Serevan, in spirit, culinary charm, and humble nature, is more than a restaurant, a place to eat. It is an integral piece of the community, a spoke in the grand wheel of the Hudson Valley. The beauty and distinctiveness of Serevan lies in its historical charm and architectural finesse—living, breathing entities that have been gently cultivated by an Armenian from Tehran, chef and proprietor Serge Madikians.
Serevan’s location in Amenia (which is derived from the Latin word amoena, meaning “pleasing to the eye”) is quintessentially picturesque farm country: rolling green hills, horse farms by the dozen, and far removed from strip malls. Serevan is housed in a former farmhouse that was built in the 1880s. Over the years, it’s been a bar, a brothel (what establishment of a certain age hasn’t?), the scene of an unresolved murder (ditto previous comment), and more recently, an Italian restaurant.
When Madikians came onto the scene, he transformed the dwelling and grounds into a lush, gastronomical oasis. Windows were replaced, the entrance relocated, and the surrounding walls reinforced. Inside, some of the original floors and overhead beams were exposed and refurbished. The walls were painted in colors that kept history and nature in mind—a rich Sherwood green and a warm, deep Van Deusen blue—and adorned with local artwork. On each table are small potted herbs, and baskets of fresh rosemary hang from the walls of the open kitchen; both are utilized for cooking. In the restaurant’s main dining room, not unlike a typical living room, the fireplace mantle is full of family photos, including Madikians’s grandfather, a particularly strong source of inspiration and strength for him. The elder Madikians survived the Armenian genocide, an escape to Iran, two political imprisonments, and still managed to start a family. With other family members in 1937, he opened Café Naderi, which is still in the family and was recently declared a historic site by the Iranian government.
Outdoors, tables are set up on a charming patio, screened off from the road by a variety of plants and herbs, including smoke bushes and red cabbage, Japanese willow, verbena, and several types of edible flowers. In the back, the flower, herb, and vegetable garden includes (to name a few) Persian tarragon, thyme, curry, oregano, pineapple sage, pineapple mint, Thai basil, shiso, five kinds of cucumbers, green beans, tomatoes, nasturtiums, squash blossoms, zucchini, and Swiss chard. To understand Serevan is to understand the elements of Madikians’s garden, and how it addresses the cycles of nature—a process that ultimately instills in him a sense of humility and, at the same time, gratification.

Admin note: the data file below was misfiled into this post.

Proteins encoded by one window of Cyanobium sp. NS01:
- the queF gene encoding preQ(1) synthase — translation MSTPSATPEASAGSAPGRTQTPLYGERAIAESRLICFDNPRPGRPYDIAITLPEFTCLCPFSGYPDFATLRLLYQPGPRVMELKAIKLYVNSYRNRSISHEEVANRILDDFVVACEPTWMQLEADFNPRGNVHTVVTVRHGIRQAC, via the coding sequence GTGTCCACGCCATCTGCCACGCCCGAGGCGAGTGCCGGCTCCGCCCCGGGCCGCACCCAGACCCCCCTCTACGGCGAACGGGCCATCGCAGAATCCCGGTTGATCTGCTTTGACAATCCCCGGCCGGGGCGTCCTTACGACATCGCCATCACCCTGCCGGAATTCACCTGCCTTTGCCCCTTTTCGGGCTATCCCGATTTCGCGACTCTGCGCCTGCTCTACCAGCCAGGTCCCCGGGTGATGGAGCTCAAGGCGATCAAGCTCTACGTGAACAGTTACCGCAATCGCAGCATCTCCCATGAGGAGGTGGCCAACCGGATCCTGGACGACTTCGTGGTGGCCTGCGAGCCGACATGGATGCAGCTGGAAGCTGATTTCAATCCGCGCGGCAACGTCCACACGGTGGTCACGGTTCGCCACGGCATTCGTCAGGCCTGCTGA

“The closeness I feel with the earth, my own vegetables and their needs, really compels me to understand, respect, and better appreciate them.” Madikians believes his job is “to have a visceral dialectic with the ingredients.” In other words, to “listen to the ingredients rather than imposing my will on them. They will tell you what they want.”
This all makes perfect sense when you consider Madikians’s collaboration with local farmers and understanding of how farmers operate within natural constraints. Madikians is cognizant of “how [farmers] have to work with the forces of nature to be able to produce their own harvests.” Combine this with his apprenticeship with some of the best chefs in the world, including David Bouley and Jean-Georges Vongerichten, his background in music, his education in history, philosophy, and dance, and you can understand how his holistic view of creating beautiful food has brought him to where he is today.
The California- and New York City-schooled student of urban planning and economics made his way to the Hudson Valley after attending the French Culinary Institute in Manhattan and working at celebrated venues like Jean Georges, Monkey Bar, Bouley Bakery, and Danube, eventually taking the executive chef job at Chez es Saada. Additional stints followed in both New York City and California until the spring of 2002, when he became executive chef at Main Street Bovina in the Catskills. Subsequently, Madikians stayed at, and visited several towns in the Hudson Valley and further upstate, looking for a place that would enable him to be part of, and closer to, the cycle of life—before finding Amenia, which “spoke to him” unlike anywhere else he had been. Though educated, experienced, and urbane, it was as if Madikians had begun anew. The abundance and cycles of nature that only the country could provide ignited his deepest artistic sensibilities, and so Serevan, named for a bird found on the Ile de France in the 18th century, was born.